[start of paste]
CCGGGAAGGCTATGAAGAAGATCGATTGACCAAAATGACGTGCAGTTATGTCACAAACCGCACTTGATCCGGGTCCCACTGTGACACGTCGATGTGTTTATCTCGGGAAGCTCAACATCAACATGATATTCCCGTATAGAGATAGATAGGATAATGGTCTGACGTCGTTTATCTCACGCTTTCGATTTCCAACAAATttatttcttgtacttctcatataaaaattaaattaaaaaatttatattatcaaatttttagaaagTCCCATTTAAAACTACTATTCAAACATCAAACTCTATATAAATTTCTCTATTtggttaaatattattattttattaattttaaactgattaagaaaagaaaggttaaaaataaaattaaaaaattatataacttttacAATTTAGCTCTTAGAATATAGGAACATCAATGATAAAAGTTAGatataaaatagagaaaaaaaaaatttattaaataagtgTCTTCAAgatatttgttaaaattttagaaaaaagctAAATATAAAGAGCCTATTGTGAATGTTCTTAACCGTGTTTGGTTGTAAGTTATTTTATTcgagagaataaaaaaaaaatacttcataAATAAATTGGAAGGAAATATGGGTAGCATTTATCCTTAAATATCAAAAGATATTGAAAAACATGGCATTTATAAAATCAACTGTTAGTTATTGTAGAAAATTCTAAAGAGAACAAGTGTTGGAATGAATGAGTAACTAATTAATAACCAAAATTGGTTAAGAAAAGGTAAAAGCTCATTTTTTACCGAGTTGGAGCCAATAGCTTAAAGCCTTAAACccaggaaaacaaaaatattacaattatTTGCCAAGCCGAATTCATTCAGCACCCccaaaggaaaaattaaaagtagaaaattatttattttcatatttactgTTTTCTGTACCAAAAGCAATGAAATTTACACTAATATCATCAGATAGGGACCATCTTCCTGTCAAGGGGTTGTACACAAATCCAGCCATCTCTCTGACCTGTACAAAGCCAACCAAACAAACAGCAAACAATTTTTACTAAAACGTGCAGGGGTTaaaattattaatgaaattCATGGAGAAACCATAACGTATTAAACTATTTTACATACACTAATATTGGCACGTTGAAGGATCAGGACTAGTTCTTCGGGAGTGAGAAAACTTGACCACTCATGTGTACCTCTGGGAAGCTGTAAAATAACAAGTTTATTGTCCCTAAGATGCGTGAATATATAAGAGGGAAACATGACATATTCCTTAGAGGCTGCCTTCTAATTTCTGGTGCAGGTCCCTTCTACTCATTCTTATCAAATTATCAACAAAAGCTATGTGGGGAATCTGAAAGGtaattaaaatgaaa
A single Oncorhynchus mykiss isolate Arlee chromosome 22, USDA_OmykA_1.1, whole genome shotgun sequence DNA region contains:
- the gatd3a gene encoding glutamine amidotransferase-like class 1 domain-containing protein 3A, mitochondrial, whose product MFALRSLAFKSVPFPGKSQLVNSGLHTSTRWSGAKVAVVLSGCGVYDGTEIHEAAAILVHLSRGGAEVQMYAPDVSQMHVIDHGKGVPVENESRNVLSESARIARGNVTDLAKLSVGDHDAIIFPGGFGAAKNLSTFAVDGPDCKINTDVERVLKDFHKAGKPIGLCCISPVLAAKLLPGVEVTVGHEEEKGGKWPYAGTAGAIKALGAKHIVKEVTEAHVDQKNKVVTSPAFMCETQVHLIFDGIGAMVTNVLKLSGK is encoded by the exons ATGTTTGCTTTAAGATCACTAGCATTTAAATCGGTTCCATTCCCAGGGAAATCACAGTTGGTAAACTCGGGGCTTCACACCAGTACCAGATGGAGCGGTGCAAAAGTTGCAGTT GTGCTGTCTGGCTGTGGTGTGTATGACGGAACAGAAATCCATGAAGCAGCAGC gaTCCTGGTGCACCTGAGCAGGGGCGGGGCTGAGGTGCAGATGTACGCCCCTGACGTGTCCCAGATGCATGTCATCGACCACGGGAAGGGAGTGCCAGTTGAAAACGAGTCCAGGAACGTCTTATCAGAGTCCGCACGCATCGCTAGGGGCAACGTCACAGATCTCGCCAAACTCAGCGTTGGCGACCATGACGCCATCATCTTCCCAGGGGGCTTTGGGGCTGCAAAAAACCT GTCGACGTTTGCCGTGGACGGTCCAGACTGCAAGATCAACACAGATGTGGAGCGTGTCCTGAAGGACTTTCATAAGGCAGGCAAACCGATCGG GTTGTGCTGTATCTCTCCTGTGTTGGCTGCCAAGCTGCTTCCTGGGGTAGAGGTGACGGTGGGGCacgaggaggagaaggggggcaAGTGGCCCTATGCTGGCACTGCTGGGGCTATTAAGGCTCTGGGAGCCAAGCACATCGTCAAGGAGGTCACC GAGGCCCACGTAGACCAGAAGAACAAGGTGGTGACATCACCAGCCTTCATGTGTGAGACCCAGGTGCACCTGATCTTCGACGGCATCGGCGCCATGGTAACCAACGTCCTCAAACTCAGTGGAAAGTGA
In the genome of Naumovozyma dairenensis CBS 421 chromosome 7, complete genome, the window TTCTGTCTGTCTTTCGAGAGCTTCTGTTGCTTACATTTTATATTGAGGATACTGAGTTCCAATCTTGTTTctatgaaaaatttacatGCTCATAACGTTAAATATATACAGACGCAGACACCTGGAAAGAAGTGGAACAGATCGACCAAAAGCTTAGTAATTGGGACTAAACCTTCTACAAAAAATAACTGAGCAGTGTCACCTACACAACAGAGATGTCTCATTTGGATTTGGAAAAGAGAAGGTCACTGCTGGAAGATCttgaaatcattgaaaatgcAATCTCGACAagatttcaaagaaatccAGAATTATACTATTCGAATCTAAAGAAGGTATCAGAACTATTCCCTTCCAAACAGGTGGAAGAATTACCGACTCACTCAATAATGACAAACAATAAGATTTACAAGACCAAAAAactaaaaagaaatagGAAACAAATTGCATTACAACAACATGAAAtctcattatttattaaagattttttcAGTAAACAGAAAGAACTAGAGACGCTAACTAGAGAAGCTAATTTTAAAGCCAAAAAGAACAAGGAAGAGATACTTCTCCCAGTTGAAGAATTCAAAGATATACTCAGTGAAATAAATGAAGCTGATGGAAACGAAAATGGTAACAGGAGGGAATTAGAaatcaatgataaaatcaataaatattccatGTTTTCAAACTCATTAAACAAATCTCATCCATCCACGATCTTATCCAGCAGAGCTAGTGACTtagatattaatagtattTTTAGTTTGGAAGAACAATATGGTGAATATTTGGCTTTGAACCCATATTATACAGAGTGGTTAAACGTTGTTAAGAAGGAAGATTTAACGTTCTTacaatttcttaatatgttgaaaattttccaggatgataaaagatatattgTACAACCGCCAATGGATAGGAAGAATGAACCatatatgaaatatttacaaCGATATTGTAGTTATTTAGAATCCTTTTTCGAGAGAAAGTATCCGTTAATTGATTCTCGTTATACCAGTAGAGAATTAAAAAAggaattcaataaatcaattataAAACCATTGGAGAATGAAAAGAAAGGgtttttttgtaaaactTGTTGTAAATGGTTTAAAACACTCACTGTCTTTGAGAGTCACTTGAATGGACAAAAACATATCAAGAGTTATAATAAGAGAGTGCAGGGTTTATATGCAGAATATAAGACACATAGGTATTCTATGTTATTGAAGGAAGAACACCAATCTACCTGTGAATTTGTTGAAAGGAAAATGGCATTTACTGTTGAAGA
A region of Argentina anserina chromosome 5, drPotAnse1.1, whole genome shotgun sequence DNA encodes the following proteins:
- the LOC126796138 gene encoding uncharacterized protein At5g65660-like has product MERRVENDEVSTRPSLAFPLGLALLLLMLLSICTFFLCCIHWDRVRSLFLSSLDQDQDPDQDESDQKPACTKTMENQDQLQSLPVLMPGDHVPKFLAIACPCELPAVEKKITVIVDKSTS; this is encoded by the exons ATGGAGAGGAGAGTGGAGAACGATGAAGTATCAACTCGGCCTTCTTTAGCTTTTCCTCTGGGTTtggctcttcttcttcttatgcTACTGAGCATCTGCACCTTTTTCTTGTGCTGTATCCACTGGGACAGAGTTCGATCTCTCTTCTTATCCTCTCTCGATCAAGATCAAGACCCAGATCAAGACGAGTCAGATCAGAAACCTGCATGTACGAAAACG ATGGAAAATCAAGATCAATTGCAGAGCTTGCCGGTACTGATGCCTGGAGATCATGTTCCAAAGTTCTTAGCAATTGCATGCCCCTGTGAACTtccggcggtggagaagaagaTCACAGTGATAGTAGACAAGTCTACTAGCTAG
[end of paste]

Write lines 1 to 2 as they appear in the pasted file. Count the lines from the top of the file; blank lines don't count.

CCGGGAAGGCTATGAAGAAGATCGATTGACCAAAATGACGTGCAGTTATGTCACAAACCGCACTTGATCCGGGTCCCACTGTGACACGTCGATGTGTTTATCTCGGGAAGCTCAACATCAACATGATATTCCCGTATAGAGATAGATAGGATAATGGTCTGACGTCGTTTATCTCACGCTTTCGATTTCCAACAAATttatttcttgtacttctcatataaaaattaaattaaaaaatttatattatcaaatttttagaaagTCCCATTTAAAACTACTATTCAAACATCAAACTCTATATAAATTTCTCTATTtggttaaatattattattttattaattttaaactgattaagaaaagaaaggttaaaaataaaattaaaaaattatataacttttacAATTTAGCTCTTAGAATATAGGAACATCAATGATAAAAGTTAGatataaaatagagaaaaaaaaaatttattaaataagtgTCTTCAAgatatttgttaaaattttagaaaaaagctAAATATAAAGAGCCTATTGTGAATGTTCTTAACCGTGTTTGGTTGTAAGTTATTTTATTcgagagaataaaaaaaaaatacttcataAATAAATTGGAAGGAAATATGGGTAGCATTTATCCTTAAATATCAAAAGATATTGAAAAACATGGCATTTATAAAATCAACTGTTAGTTATTGTAGAAAATTCTAAAGAGAACAAGTGTTGGAATGAATGAGTAACTAATTAATAACCAAAATTGGTTAAGAAAAGGTAAAAGCTCATTTTTTACCGAGTTGGAGCCAATAGCTTAAAGCCTTAAACccaggaaaacaaaaatattacaattatTTGCCAAGCCGAATTCATTCAGCACCCccaaaggaaaaattaaaagtagaaaattatttattttcatatttactgTTTTCTGTACCAAAAGCAATGAAATTTACACTAATATCATCAGATAGGGACCATCTTCCTGTCAAGGGGTTGTACACAAATCCAGCCATCTCTCTGACCTGTACAAAGCCAACCAAACAAACAGCAAACAATTTTTACTAAAACGTGCAGGGGTTaaaattattaatgaaattCATGGAGAAACCATAACGTATTAAACTATTTTACATACACTAATATTGGCACGTTGAAGGATCAGGACTAGTTCTTCGGGAGTGAGAAAACTTGACCACTCATGTGTACCTCTGGGAAGCTGTAAAATAACAAGTTTATTGTCCCTAAGATGCGTGAATATATAAGAGGGAAACATGACATATTCCTTAGAGGCTGCCTTCTAATTTCTGGTGCAGGTCCCTTCTACTCATTCTTATCAAATTATCAACAAAAGCTATGTGGGGAATCTGAAAGGtaattaaaatgaaa
A single Oncorhynchus mykiss isolate Arlee chromosome 22, USDA_OmykA_1.1, whole genome shotgun sequence DNA region contains: